Sounds like volcanos and earthquakes have been around for quite a long time, doing their thing by shocking and puzzling the heck out of our ancestors. When a little band of Hebrews got to Mt. Sinai, it was belching quite a gob of fire and smoke, also making a lot of racket and doing some shaking. It scared the living daylights out of Moses and his faithfuls who happened to be fiddling around that rather bare mountain at the wrong time.
The few faithful prophets of this generation are not up-tight about what’s going on now inside of mother earth. My father-in-law said that fire and brimstone won’t pour over this planet ’till after the millinium, when a lot of other not so hot things will happen. Of course that catastrophy ain’t suppose to happen for quite a spell yet.
"Mt. Saint Helens" Kik-Backs, p. 57
Come late Saturday afternoon, away out in the rippling horizon, many a farmer were unhooking their string of work horses at a shockingly early hour. After all, Saturday night was starting to arrive. Even the horses had a feeling that this was the evening for that extra bonus of rest and would tear down the home stretch. Only a steady pull on the lines kept the nags in the proper working range, and when you said “whoa,” you had better grab ahold of a piece of your combine, or whatever, or else you’d lose your balance.
As the skies darkened, Davenport took on a carnival atmosphere. The streets were used that night for congregating groups to stand on and visit. The early arrivals were able to get their hair blocked into its original shape while the barber’s scissors were still sharp and before the row of barber shop courtesy chairs became full of shaggy dogs waiting their turns. The first evening showing at the motion picture house was usually full of town kids.
The peak flow got parked and into the streets by 7 o’clock, then from nowhere and other odd places came the strangers that were looking for a harvest job. These guys exposed their professional trade by the symbols they were wearing. For instance, if these weather-beaten guys were skilled sack sowers, their hat would be punched with a sack needle just deep enough to miss their skulls. Twine was neatly folded around the exposed end of the needle.
If his hat happened to be leaning on the side of his head, it meant he was a cocky sack sower and could not be snowed under. Guys with their legs slightly bowed and with a new pair of leather gloves sticking halfway out of their hip pockets were looking for a job of driving all those horses that were needed to pull your combine. Then, the rather nervous guy that wore a cigarette in his mouth and a Bull Durham sack in his shirt pocket was just looking for anybody that would hire him.
Not only strangers mingled with the farmers, city folks would stray downtown after supper to join in the fellowship. Sen. Charlie Meyers, if he was in town, could be seen visiting with the farmers and the fair sex. I remember old Doc Bumgarner; he would hit the streets during the peak hour. He was rather a stout man, with an ever-present cigar that would never leave his mouth unless he had something to say. Greetings were usually a friendly nod, and he would lift his hat off his head when he saw a lady.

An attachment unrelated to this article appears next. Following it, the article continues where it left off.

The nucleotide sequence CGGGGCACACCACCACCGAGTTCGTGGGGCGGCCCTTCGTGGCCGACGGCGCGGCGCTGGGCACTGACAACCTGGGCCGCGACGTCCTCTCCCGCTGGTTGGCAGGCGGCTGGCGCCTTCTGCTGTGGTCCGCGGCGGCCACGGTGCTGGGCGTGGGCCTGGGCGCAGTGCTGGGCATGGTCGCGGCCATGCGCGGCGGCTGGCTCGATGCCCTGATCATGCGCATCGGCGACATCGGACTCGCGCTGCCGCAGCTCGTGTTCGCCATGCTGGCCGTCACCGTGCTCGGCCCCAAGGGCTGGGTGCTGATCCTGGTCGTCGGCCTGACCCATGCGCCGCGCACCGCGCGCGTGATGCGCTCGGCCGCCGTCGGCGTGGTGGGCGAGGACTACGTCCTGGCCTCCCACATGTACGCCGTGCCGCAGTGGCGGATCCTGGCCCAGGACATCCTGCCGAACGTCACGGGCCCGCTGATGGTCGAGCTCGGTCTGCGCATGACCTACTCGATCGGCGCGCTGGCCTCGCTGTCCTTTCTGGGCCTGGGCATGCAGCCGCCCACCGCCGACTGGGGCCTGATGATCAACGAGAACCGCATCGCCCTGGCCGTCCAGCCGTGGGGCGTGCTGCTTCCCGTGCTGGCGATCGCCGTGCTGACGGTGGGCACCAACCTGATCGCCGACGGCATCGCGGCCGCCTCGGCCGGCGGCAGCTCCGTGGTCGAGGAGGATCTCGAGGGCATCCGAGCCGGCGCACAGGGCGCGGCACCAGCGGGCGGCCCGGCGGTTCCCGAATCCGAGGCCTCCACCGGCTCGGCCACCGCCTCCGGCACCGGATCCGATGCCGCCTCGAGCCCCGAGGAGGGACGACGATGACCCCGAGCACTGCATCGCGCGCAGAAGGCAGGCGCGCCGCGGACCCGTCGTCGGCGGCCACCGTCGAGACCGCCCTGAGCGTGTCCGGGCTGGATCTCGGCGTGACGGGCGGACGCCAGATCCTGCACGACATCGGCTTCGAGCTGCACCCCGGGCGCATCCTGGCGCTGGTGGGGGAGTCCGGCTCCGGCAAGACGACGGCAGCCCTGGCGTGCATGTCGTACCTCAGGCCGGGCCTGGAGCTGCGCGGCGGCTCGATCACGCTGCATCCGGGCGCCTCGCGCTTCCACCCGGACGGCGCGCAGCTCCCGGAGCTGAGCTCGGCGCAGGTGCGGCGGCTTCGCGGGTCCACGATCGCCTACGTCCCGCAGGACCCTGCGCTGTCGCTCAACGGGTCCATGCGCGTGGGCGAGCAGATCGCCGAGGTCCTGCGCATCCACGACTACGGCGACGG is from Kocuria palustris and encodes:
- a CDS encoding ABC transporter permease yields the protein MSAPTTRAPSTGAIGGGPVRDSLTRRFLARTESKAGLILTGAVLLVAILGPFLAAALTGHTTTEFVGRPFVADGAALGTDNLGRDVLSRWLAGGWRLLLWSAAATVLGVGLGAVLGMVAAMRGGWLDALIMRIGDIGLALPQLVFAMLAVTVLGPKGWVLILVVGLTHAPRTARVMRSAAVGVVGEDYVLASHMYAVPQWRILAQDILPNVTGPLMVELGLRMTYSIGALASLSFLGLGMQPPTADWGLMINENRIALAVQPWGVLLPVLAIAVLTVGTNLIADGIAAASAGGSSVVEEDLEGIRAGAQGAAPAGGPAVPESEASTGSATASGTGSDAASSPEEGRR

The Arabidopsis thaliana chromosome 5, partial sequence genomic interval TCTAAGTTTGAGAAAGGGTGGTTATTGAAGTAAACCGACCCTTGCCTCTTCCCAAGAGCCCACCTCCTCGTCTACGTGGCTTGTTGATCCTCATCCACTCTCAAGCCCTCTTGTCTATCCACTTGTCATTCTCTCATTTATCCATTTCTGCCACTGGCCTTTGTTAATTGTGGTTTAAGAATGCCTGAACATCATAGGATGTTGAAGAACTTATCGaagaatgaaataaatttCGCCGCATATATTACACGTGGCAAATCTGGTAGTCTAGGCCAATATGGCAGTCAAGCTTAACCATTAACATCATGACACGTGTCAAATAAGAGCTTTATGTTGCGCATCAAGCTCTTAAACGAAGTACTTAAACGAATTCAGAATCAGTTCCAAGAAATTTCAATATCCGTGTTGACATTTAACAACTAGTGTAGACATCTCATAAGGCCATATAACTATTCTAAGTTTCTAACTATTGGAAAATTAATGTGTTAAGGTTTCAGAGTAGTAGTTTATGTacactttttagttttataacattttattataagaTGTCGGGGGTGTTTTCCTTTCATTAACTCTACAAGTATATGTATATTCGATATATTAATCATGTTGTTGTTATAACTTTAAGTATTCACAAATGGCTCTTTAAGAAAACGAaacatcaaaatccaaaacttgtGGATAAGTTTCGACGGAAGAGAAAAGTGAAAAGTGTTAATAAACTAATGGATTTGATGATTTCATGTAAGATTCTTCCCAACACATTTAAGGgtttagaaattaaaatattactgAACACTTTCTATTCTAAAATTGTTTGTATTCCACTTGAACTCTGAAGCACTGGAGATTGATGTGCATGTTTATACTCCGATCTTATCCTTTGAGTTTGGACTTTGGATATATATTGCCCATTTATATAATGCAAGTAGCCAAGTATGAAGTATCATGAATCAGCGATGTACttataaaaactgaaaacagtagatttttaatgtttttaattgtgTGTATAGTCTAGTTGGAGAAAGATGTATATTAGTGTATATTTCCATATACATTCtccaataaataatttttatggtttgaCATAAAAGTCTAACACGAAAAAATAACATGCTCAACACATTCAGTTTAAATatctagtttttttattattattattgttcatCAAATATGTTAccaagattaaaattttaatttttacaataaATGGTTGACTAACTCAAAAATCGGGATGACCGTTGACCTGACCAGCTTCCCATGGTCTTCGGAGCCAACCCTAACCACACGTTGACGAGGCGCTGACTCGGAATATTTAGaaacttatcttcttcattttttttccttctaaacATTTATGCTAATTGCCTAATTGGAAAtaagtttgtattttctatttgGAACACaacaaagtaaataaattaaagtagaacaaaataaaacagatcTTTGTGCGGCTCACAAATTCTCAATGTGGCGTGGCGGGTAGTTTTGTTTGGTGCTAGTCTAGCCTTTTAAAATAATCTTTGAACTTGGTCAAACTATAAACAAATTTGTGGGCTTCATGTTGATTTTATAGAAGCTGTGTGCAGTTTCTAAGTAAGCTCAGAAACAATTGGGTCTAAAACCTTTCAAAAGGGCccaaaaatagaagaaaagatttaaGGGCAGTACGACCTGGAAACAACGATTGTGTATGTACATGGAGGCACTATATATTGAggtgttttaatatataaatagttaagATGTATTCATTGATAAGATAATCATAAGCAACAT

Pool halls did a landlord’s business. Loss of body moisture during the week was being replaced in the smoke-filled halls. Some of us not-so-hardy guys were doing the same thing up at The Mitten. Also, that’s where some of the young ladies hung out. There was never enough time to talk over current events. Crop yields were either excitingly exchanged, or disappointingly told. Nine p.m. arrived too soon, and most of us left our sloppy way of shopping until the last minute, causing the store keepers to leave their door blocks under the doors much longer.
Finally, when the stores pulled in their rugs, the lady folks started to pile themselves in their family cars. These tired farmwives would beckon some of us street stragglers over and ask us to get their respective husbands out of the pool hall so they could get home and into bed.
Usually the farmers that fell for the pool halls were card players and would play for hickies (fake cardboard money). The hickies had to be spent right there. If those “fun on the town” farmers were lucky, they may have won enough hickies to take home a week’s supply of tobacco or snoose. While cards were being dealt, a tap on the shoulder was all that was needed to get their attention and response. “Tell her I’ll be out pretty soon.”
There are now very few left who used to get tapped on the shoulder to get the wife home Saturday night at a decent time. Some that were looking for work then are farming today or retired. It all seems like a dream.
"Looking For The Heart Of Saturday Night" Kik-Backs, p. 55
In the days of the sacked wheat era there were many like Ed [Deppner], piling sacks to the rafters in warehouses, then loading them back into boxcars, with a cart that held five sacks at a time. The Rocklyn Farmers Warehouse was just a good example of many such long shed like buildings that dotted the railroad side tracks.
Brains began replacing backs when the bulk wheat method became popular. Then the supermarket kind of elevators took over. Now if you happen to be a weakling, you can still get a job at the elevator, or as a wheat hauler. All you need is a good thumb to push a button with, or fingers strong enough to grip small hydraulic levers.
A few years before the ending of the sacked wheat days at Rocklyn, another company took over the defunct warehouse. Later bargain notices were sent out to those that were interested in the remnants of this landmark.
The Hardy brothers salvaged the rather modern ‘weigh the whole works’ outdoor scales. Like scavengers, the rest of us picked out what we would benefit from, and a good bonfire took care of cremating the remains. Even the ashes seemed to have disappeared by the time the new elevator started placing wheat in its cement multi-storage bins.
"Oh, My Aching Back" Kik-Backs, p. 76
The Hardy Brothers